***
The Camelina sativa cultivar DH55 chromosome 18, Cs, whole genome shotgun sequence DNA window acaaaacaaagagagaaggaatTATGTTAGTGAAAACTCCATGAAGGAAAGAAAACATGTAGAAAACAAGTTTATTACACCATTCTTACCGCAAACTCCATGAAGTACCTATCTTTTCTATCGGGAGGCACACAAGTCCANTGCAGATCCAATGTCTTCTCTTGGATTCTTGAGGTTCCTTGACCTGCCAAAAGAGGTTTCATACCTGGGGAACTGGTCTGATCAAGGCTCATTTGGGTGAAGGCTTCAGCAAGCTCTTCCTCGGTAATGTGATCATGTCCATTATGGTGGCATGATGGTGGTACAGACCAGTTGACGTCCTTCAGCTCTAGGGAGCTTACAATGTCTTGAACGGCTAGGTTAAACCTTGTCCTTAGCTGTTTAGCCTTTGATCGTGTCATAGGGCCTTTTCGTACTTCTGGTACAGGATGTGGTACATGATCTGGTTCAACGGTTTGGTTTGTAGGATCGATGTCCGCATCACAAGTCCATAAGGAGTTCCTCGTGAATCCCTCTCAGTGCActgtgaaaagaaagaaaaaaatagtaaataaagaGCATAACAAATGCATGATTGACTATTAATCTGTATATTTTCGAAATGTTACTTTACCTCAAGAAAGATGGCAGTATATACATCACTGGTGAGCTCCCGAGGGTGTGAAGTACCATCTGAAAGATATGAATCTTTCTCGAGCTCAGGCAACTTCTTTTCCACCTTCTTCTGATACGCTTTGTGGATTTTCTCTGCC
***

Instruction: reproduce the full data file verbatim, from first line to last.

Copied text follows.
The Camelina sativa cultivar DH55 chromosome 18, Cs, whole genome shotgun sequence DNA window acaaaacaaagagagaaggaatTATGTTAGTGAAAACTCCATGAAGGAAAGAAAACATGTAGAAAACAAGTTTATTACACCATTCTTACCGCAAACTCCATGAAGTACCTATCTTTTCTATCGGGAGGCACACAAGTCCANTGCAGATCCAATGTCTTCTCTTGGATTCTTGAGGTTCCTTGACCTGCCAAAAGAGGTTTCATACCTGGGGAACTGGTCTGATCAAGGCTCATTTGGGTGAAGGCTTCAGCAAGCTCTTCCTCGGTAATGTGATCATGTCCATTATGGTGGCATGATGGTGGTACAGACCAGTTGACGTCCTTCAGCTCTAGGGAGCTTACAATGTCTTGAACGGCTAGGTTAAACCTTGTCCTTAGCTGTTTAGCCTTTGATCGTGTCATAGGGCCTTTTCGTACTTCTGGTACAGGATGTGGTACATGATCTGGTTCAACGGTTTGGTTTGTAGGATCGATGTCCGCATCACAAGTCCATAAGGAGTTCCTCGTGAATCCCTCTCAGTGCActgtgaaaagaaagaaaaaaatagtaaataaagaGCATAACAAATGCATGATTGACTATTAATCTGTATATTTTCGAAATGTTACTTTACCTCAAGAAAGATGGCAGTATATACATCACTGGTGAGCTCCCGAGGGTGTGAAGTACCATCTGAAAGATATGAATCTTTCTCGAGCTCAGGCAACTTCTTTTCCACCTTCTTCTGATACGCTTTGTGGATTTTCTCTGCC